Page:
Sleep Apnea and Aerobic Fitness

Friday, February 06, 2015

People who suffer from moderate to severe obstructive sleep apnea may have poorer aerobic fitness levels than their peers. Dr. Edward Hill discusses a study that looked at sleep apnea and aerobic fitness in todays 60 Second Housecall.

Dr. Hill:

People with sleep apnea may have lower levels of aerobic fitness.

Sleep apnea causes the upper airway to become blocked by soft tissue in the back of the throat during sleep. This causes pauses in breathing and other symptoms, such as gasping and snoring.

Researchers studied 15 adults with moderate to severe obstructive sleep apnea and a comparison group of 19 adults with mild or no apnea. They pedaled a stationary bike at increasingly harder resistance levels and kept going until exhaustion.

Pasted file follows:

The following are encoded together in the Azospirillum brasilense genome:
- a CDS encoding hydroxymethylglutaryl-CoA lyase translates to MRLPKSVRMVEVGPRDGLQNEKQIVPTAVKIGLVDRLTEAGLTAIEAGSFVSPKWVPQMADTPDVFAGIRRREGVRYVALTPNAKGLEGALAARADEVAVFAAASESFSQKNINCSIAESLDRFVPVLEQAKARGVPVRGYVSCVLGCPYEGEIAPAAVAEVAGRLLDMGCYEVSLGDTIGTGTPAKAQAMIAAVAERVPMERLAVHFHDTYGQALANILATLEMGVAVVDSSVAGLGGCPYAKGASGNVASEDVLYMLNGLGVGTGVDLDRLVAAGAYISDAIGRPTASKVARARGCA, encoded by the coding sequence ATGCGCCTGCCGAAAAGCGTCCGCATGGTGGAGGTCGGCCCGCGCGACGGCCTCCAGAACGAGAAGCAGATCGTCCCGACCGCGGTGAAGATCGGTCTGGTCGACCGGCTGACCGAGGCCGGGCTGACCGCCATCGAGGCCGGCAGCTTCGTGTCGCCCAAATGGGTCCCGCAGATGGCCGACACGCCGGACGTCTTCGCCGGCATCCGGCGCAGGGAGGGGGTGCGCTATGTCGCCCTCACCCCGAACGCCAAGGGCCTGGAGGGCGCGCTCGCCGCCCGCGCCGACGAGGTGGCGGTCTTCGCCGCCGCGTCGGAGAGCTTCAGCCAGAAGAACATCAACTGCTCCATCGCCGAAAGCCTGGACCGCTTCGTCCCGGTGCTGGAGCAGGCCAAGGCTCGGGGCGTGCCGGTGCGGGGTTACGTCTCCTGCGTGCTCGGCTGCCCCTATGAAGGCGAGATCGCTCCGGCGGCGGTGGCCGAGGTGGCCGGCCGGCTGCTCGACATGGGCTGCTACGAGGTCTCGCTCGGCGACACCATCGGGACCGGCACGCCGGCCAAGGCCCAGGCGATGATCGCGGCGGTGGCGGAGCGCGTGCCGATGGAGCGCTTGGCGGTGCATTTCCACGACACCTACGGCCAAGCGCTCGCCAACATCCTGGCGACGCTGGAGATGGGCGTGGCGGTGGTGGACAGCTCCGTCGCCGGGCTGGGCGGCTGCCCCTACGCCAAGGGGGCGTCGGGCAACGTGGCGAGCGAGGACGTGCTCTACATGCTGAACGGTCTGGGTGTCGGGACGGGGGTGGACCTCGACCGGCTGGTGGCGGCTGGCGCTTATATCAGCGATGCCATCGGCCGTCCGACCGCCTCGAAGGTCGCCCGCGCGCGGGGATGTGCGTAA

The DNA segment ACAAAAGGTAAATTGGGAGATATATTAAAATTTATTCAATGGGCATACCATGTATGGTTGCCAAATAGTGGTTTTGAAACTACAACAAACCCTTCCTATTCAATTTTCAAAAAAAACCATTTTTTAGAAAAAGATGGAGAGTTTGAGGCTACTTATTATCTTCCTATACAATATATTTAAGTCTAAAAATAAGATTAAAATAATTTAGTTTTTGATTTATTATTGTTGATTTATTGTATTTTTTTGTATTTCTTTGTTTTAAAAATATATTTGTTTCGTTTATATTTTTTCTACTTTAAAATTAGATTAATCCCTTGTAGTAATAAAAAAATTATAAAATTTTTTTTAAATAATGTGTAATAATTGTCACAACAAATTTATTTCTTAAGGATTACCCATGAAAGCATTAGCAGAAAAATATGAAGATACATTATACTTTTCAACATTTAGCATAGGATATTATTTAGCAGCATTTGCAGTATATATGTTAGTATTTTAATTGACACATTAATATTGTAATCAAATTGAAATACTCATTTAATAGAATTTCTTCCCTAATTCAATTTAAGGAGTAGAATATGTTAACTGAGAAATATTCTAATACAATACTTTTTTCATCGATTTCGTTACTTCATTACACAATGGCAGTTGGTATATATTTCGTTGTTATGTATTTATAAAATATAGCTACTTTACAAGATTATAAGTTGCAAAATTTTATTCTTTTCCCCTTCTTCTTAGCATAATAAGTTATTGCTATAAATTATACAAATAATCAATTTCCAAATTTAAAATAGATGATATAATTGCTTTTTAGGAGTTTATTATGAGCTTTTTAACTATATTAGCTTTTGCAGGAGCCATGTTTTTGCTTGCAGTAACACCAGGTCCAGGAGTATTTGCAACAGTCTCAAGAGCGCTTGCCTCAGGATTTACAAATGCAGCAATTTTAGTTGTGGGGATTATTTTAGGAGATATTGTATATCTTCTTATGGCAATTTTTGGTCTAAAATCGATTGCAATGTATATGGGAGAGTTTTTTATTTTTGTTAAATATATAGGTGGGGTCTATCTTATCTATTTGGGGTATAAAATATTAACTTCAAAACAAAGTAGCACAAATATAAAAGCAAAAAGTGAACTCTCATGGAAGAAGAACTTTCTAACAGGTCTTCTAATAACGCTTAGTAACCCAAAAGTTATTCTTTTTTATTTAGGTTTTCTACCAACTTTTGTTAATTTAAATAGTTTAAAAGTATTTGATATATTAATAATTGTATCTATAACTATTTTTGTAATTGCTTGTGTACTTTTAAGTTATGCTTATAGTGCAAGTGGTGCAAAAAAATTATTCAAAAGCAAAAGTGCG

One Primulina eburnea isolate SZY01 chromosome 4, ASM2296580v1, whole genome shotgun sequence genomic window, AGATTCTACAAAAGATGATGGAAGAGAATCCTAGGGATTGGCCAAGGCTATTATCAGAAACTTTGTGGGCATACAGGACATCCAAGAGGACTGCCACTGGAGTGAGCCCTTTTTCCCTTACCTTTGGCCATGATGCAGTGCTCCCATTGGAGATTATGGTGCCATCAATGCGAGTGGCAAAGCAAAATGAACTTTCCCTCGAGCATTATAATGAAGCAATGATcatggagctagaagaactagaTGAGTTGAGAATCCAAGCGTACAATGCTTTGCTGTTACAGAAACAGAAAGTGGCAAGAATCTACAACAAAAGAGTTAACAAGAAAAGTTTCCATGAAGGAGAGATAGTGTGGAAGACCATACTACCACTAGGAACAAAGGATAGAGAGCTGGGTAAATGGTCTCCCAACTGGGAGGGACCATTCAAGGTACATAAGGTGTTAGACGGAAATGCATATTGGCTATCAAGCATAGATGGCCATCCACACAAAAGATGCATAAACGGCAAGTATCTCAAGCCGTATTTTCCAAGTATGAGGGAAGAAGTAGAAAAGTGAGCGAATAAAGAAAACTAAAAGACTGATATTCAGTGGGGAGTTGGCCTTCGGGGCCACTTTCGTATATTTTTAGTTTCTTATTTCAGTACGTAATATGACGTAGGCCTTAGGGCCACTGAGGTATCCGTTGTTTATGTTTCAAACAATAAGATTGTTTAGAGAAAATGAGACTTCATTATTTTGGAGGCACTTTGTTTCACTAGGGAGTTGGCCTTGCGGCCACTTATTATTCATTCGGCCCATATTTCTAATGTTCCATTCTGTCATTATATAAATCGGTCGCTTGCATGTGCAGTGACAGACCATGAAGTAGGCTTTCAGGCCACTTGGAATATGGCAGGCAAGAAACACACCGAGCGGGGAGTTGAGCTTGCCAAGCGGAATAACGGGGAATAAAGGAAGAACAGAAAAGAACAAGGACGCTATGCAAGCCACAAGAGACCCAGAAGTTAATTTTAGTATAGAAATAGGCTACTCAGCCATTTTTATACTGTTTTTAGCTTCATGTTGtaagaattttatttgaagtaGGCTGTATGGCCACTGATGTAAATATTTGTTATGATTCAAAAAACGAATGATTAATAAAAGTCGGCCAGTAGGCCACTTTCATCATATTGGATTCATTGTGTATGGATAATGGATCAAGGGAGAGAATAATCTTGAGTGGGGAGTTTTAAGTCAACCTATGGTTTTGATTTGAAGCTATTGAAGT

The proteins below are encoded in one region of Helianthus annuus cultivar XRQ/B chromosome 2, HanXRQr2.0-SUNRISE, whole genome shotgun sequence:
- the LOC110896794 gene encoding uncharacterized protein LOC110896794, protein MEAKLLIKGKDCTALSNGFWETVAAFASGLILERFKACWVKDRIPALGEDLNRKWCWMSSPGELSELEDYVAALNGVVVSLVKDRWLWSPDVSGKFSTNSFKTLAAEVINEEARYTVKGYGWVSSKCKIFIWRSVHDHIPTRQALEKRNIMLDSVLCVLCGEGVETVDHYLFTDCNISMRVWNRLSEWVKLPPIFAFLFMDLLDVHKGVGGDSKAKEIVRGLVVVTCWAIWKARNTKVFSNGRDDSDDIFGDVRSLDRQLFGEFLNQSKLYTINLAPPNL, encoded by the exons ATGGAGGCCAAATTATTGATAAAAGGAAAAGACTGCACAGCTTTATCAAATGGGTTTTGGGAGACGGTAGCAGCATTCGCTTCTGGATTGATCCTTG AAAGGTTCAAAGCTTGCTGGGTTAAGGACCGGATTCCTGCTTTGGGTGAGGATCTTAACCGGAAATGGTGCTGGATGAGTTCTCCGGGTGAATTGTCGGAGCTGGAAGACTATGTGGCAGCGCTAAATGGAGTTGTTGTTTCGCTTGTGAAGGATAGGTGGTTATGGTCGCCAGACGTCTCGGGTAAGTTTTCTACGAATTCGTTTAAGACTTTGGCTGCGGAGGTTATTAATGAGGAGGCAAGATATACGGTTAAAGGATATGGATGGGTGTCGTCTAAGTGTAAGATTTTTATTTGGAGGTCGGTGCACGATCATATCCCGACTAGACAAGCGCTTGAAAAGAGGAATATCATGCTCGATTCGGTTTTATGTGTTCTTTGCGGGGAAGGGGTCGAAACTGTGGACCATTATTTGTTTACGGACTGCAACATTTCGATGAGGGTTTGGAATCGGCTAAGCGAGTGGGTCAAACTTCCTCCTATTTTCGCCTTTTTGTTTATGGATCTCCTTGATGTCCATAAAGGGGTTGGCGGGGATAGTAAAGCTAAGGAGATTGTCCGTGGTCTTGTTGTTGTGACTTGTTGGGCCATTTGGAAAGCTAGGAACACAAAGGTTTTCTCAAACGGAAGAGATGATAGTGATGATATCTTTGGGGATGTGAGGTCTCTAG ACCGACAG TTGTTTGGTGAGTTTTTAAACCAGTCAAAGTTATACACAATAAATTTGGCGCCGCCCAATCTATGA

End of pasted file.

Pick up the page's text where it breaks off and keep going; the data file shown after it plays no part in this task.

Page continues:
On average, people in the sleep apnea group scored 14 percent lower on a test that measures the maximum amount of oxygen a person can take in during intense exercise.

People with sleep apnea are more likely to be overweight or obese, and thus less fit. However, researchers found that people with sleep apnea had poorer aerobic fitness than those in the comparison group, even if they were the same body size. The study was published in the Journal of Clinical Sleep Medicine.

For North Mississippi Medical Center, Im Dr. Edward Hill.